Слова на букву acto-axio (6389) New Collegiate Dictionary
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Слова на букву acto-axio (6389)

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applaudably
adverb see applaud
applauder
noun see applaud
applause
noun Etymology: Medieval Latin applausus, from Latin, beating of wings, from applaudere Date: 15th century 1. marked commendation ; acclaim 2. approval publicly expressed ...
apple
noun Usage: often attributive Etymology: Middle English appel, from Old English æppel; akin to Old High German apful apple, Old Irish ubull, Old Church Slavic ablŭko Date: ...
apple butter
noun Date: circa 1774 a thick brown spread made by cooking apples with sugar and spices usually in cider
apple maggot
noun Date: 1867 a dipteran fly (Rhagoletis pomonella) whose larva burrows in and feeds especially on apples
apple of one's eye
phrasal one that is highly cherished
apple scab
noun Date: circa 1899 a disease of apple trees caused by a fungus (Venturia inaequalis) producing dark blotches or lesions on the leaves, fruit, and sometimes the young twigs
Apple Valley
geographical name 1. town SE California N of San Bernardino population 54,239 2. city SE Minnesota population 45,527
apple-cheeked
adjective Date: 1847 having cheeks the color of red apples
apple-knocker
noun Date: 1919 rustic
apple-pie
adjective Date: 1780 1. excellent, perfect 2. of, relating to, or characterized by traditionally American values (as honesty or simplicity)
apple-polish
verb Etymology: from the traditional practice of schoolchildren bringing a shiny apple as a gift to their teacher Date: 1935 intransitive verb to attempt to ingratiate ...
apple-polisher
noun see apple-polish
applecart
noun Date: 1788 a plan, system, situation, or undertaking that may be disrupted or terminated
applejack
noun Date: 1816 brandy distilled from hard cider; also an alcoholic beverage traditionally made by freezing hard cider and siphoning off the concentrated liquor
applesauce
noun Date: 1704 1. a relish or dessert made of apples stewed to a pulp and sweetened 2. slang bunkum, nonsense
Appleseed
biographical name Johnny — see John chapman
applet
noun Etymology: application + 1-et Date: 1990 a short computer application especially for performing a simple specific task
Appleton
I. biographical name Sir Edward 1892-1965 English physicist II. geographical name city E Wisconsin population 70,087
appliance
noun Date: 1561 1. an act of applying 2. a. a piece of equipment for adapting a tool or machine to a special purpose ; attachment b. an instrument or device designed ...
applicability
noun see applicable
applicable
adjective Date: 1655 capable of or suitable for being applied ; appropriate Synonyms: see relevant • applicability noun
applicant
noun Date: 1776 one who applies
application
noun Etymology: Middle English applicacioun, from Latin application-, applicatio inclination, from applicare Date: 15th century 1. an act of applying: a. (1) an act of ...
applicative
adjective Date: 1638 1. applicable, practical 2. put to use ; applied • applicatively adverb
applicatively
adverb see applicative
applicator
noun Date: 1659 one that applies; specifically a device for applying a substance (as medicine or polish)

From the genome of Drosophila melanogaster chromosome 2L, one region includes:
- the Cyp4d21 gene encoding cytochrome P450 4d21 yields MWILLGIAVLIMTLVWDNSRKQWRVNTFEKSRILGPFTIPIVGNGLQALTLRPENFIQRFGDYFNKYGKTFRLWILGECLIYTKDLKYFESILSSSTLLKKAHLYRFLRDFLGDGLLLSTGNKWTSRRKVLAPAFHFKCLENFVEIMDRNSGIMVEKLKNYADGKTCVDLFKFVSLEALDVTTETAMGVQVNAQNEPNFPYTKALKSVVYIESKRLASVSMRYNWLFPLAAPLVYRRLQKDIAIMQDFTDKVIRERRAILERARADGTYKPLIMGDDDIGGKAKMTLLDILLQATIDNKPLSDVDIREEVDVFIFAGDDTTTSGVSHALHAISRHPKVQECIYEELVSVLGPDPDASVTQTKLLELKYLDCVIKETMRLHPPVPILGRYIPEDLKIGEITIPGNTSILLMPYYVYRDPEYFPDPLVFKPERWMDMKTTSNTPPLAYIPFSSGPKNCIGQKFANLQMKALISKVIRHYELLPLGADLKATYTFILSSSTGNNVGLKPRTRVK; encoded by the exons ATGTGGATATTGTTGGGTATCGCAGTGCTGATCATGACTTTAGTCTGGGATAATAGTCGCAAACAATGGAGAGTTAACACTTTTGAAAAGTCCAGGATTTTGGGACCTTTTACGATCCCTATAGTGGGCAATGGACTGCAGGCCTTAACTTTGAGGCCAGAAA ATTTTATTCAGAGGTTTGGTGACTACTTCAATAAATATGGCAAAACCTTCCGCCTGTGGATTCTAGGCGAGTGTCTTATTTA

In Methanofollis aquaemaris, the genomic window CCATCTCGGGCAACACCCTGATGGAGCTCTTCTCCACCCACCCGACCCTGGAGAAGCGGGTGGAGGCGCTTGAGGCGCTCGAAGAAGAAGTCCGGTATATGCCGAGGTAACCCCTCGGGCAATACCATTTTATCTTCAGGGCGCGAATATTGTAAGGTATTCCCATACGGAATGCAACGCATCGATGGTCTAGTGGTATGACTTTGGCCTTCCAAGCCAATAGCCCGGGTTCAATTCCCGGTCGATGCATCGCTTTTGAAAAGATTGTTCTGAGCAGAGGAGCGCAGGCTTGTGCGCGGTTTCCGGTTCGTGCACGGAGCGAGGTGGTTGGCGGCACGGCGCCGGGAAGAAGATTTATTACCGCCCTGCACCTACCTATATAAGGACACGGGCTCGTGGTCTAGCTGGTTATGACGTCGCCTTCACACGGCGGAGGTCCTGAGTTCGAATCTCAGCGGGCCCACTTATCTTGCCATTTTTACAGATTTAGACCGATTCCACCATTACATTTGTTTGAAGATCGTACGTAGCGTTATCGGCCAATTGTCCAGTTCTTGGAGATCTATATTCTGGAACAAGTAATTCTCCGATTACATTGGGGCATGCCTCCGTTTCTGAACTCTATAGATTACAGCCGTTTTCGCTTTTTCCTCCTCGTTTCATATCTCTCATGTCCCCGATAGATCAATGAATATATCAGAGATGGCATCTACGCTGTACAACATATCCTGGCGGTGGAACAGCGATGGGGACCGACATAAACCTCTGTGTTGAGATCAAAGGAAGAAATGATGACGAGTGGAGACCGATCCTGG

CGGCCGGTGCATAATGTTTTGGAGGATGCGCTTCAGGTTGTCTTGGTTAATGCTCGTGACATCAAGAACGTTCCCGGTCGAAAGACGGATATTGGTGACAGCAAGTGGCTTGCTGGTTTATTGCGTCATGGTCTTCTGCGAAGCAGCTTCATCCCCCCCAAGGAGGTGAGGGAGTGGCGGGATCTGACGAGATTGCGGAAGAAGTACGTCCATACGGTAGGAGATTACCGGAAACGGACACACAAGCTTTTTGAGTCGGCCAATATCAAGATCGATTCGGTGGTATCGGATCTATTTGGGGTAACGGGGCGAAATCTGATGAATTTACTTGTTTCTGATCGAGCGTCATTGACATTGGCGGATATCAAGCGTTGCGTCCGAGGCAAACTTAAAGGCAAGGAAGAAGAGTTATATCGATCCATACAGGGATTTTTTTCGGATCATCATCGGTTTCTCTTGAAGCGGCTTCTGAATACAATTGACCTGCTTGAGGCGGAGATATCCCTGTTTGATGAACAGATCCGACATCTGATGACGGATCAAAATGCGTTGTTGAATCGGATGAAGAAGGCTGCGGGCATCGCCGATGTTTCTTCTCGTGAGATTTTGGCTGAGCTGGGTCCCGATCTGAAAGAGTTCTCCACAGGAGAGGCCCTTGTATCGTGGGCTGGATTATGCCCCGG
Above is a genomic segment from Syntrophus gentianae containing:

applicatory
adjective Date: 1649 capable of being applied
applied
adjective Date: 1656 1. put to practical use ; especially applying general principles to solve definite problems 2. working in an applied science
applier
noun see apply
appliqué
I. noun Etymology: French, past participle of appliquer to put on, from Latin applicare Date: 1801 a cutout decoration fastened to a larger piece of material II. transitive ...
apply
verb (applied; applying) Etymology: Middle English applien, from Anglo-French aplier, from Latin applicare, from ad- + plicare to fold — more at ply Date: 14th century ...
appoggiatura
noun Etymology: Italian, literally, support Date: 1753 an embellishing note or tone preceding an essential melodic note or tone and usually written as a note of smaller size
appoint
verb Etymology: Middle English, from Anglo-French appointer, from a- (from Latin ad-) + point point Date: 14th century transitive verb 1. a. to fix or set officially ...
appointee
noun Date: 1768 1. one who is appointed 2. one to whom an estate is appointed
appointive
adjective Date: 1880 of, relating to, or filled by appointment
appointment
noun Date: 15th century 1. a. an act of appointing ; designation b. the designation by virtue of a vested power of a person to enjoy an estate 2. an arrangement for a ...
apportion
transitive verb (-tioned; apportioning) Etymology: Middle French apportionner, from a- (from Latin ad-) + portionner to portion Date: 1574 to divide and share out according to ...
apportionable
adjective see apportion
apportionment
noun Date: 1579 an act or result of apportioning; especially the apportioning of representatives or taxes among the states according to United States law
appose
transitive verb (apposed; apposing) Etymology: Middle French aposer, from Old French, from a- + poser to put — more at pose Date: 1596 1. archaic to put before ; apply (one ...
apposite
adjective Etymology: Latin appositus, from past participle of apponere to place near, from ad- + ponere to put — more at position Date: 1621 highly pertinent or appropriate ...
appositely
adverb see apposite
appositeness
noun see apposite
apposition
noun Date: 15th century 1. a. a grammatical construction in which two usually adjacent nouns having the same referent stand in the same syntactical relation to the rest of ...
appositional
adjective see apposition
appositive
adjective Date: 1693 of, relating to, or standing in grammatical apposition • appositive noun • appositively adverb
appositively